"Well, let's see: 4th lake was pretty rough all the way across and got worse as we entered the channel into Inlet. Then there was my favorite; Browns tract, but actually we negotiated that 2.5 miles of switch backs better than ever. I think we get better at our turns every year. I was dreading Racquette lake, and it didn't dissappoint; first we saw the resue boat transporting a team and their canoe to shore after they capsized and then that young man capsized his one man canoe right next to us. I wanted to finish our rescue of him but the rescue boat appeared and took over for us, but it would have been neat to practice that rescue technique. Actually the rest of the route was pretty uneventfull until the last half hour on Blue Mountain Lake to the finish line."

"Jan on his Stand-up paddle board was pretty amazing!"

"I'll say. I'm amazed that he stood on that thing for the close to 9 hours it took him to finish day one!

"Ya know, on reflection, and compared with the 2 hours we spent battling the waves and 15 mile an hour wind on upper Saranac Lake this morning, day one was actually pretty mild all told."

Karen said there were a lot of boats capsized, even one of the war canoes went hull up and the crew had to swin for 15 minutes!!"

"What's amazing is that our total times over the last 3 years have been quite close: between 20 and 21 hours."

"When Mac made the announcement before the 1st wave took off that every paddler was to don their life jackets, I knew we were in for it."

"I was getting nervous, when we were taking on so much water, that we'd destabalize and end up with our hull pointing to the sky and us bobbing like corks in the water."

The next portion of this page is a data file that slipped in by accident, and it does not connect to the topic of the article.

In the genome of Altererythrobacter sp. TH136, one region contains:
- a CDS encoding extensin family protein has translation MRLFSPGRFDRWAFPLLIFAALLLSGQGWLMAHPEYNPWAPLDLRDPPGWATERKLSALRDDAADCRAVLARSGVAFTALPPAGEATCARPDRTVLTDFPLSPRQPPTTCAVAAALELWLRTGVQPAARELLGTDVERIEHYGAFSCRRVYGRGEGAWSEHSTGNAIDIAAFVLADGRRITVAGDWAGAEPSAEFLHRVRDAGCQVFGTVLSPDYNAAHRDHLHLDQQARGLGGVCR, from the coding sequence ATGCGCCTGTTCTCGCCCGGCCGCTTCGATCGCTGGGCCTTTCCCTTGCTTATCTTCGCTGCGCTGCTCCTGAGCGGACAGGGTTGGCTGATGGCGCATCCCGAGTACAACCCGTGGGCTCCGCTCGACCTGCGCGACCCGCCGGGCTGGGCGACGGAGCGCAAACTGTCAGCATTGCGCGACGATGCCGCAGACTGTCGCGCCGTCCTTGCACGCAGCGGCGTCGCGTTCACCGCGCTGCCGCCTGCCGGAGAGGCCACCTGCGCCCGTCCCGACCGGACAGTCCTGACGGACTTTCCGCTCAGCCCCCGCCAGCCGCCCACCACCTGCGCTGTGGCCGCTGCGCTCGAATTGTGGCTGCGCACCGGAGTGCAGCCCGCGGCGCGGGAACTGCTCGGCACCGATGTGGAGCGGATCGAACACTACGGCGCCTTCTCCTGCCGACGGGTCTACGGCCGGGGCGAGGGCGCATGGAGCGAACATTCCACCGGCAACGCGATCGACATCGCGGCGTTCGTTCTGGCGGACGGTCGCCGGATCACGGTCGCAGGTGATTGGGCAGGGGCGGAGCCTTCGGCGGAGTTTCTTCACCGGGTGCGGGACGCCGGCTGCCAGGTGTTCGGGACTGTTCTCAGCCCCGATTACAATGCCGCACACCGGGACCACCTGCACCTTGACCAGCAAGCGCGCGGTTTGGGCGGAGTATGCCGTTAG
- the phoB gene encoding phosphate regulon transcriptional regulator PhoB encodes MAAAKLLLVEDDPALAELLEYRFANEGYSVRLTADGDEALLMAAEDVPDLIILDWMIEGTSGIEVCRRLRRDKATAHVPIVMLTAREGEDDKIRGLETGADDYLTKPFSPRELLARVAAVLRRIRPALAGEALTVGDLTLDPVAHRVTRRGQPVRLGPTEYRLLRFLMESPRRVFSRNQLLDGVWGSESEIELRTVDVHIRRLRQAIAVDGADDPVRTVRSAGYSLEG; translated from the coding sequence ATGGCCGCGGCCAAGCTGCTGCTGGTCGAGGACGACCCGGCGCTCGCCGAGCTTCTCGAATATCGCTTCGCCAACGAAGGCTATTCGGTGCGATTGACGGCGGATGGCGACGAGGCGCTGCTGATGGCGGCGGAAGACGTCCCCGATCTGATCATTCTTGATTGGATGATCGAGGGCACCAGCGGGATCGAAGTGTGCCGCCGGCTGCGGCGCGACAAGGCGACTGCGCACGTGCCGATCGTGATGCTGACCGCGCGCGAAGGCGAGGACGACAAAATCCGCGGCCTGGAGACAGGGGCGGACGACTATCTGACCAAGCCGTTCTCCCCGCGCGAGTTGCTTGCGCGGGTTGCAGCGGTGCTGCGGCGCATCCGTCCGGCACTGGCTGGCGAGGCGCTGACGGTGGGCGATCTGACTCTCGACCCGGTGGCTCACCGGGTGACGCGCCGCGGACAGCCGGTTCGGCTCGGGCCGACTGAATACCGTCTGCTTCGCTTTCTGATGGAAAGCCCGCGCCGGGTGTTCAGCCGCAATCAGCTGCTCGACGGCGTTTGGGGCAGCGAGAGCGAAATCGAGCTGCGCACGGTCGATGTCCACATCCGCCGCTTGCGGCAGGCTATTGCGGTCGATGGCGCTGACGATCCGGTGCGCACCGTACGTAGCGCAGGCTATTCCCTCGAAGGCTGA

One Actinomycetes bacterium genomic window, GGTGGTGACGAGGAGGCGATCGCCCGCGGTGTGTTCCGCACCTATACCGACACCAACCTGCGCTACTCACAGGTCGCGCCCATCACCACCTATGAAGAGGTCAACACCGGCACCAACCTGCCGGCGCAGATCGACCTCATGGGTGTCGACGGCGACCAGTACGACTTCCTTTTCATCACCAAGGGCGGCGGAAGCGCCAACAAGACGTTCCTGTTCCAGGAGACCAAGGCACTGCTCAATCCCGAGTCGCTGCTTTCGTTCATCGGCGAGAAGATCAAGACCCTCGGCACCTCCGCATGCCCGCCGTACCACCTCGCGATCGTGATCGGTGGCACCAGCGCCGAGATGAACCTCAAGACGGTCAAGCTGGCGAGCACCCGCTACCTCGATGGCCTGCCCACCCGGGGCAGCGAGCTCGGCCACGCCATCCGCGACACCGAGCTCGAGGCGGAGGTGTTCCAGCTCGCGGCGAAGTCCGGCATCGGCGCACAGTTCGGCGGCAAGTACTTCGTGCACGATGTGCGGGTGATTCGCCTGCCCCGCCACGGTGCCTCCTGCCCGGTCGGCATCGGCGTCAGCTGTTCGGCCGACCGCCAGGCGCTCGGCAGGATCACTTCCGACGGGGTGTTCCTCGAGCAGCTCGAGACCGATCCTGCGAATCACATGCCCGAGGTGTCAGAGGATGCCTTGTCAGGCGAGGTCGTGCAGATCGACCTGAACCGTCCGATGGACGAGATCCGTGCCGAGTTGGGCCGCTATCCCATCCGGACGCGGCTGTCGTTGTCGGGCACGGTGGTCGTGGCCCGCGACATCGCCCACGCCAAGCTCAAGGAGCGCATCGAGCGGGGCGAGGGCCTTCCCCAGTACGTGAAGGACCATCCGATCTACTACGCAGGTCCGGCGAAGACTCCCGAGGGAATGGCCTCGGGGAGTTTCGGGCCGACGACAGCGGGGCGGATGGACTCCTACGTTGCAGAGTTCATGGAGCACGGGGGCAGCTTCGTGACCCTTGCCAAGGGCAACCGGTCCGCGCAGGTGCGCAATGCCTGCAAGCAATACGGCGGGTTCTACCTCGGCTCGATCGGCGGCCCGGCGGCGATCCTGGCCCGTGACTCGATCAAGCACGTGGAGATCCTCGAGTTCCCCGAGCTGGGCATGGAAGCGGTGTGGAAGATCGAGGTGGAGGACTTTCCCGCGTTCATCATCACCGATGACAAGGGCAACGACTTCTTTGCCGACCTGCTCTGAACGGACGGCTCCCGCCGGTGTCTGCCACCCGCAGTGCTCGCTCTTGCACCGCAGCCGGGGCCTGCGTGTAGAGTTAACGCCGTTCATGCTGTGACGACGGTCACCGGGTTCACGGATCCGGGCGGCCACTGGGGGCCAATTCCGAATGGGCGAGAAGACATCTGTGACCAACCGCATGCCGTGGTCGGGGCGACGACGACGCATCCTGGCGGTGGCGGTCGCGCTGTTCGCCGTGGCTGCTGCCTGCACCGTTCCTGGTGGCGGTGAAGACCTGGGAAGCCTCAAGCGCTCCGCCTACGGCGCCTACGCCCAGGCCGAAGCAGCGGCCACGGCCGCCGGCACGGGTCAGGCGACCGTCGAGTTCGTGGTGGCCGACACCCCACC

" At least we were going directly into the wind, unlike Middle Saranac where we had to zig-zag because the wind was broad siding us."

"Don't forget the rain!"

"Ya, but at least when the rain started the wind abated. I'd paddle calm water in the rain rather than fight rough water and wind anyday."

"How about that bottle-neck at the last portage? What should have taken us 5 minutes to traverse took 20 minutes at least. I took a chill and was shivering before we finally got back in the water. Thank goodness paddling again warmed me up quickly."

"I was never so glad to get into some dry clothes and then go through the chow line; that chicken breast sandwhich, baked beeans, potato salad and lemonade was the perfect recovery meal."

"The hot chicken broth was my favorite."

"The chocolate milk and bananas were my favorites; especially at the end of day one.

"Remember when we were coming across Eagle Lake and you said: 'don't even think about trying to get me to do this next year'? So this is your last 90?"

"I'll be here next year:) God willin', You?"

"You're not doin' it without me!"

"OK> Let's see if we can cut an hour off our time next year?"

Day 2... 12 miles straight down a mirror surfaced Long Lake.
Day 2, 9/11/10 was the most perfect of days to import into yourself the essence of the Adirondacks. The dense mist that we chased down the lake created a surreal meditative scene that made even paddling seem relaxing. We come back every year for the day 2s and to see just how far we can push our physical and mental limits!

If you don't push yourself to your limits how will you know how far you can go?


Thursday, September 09, 2010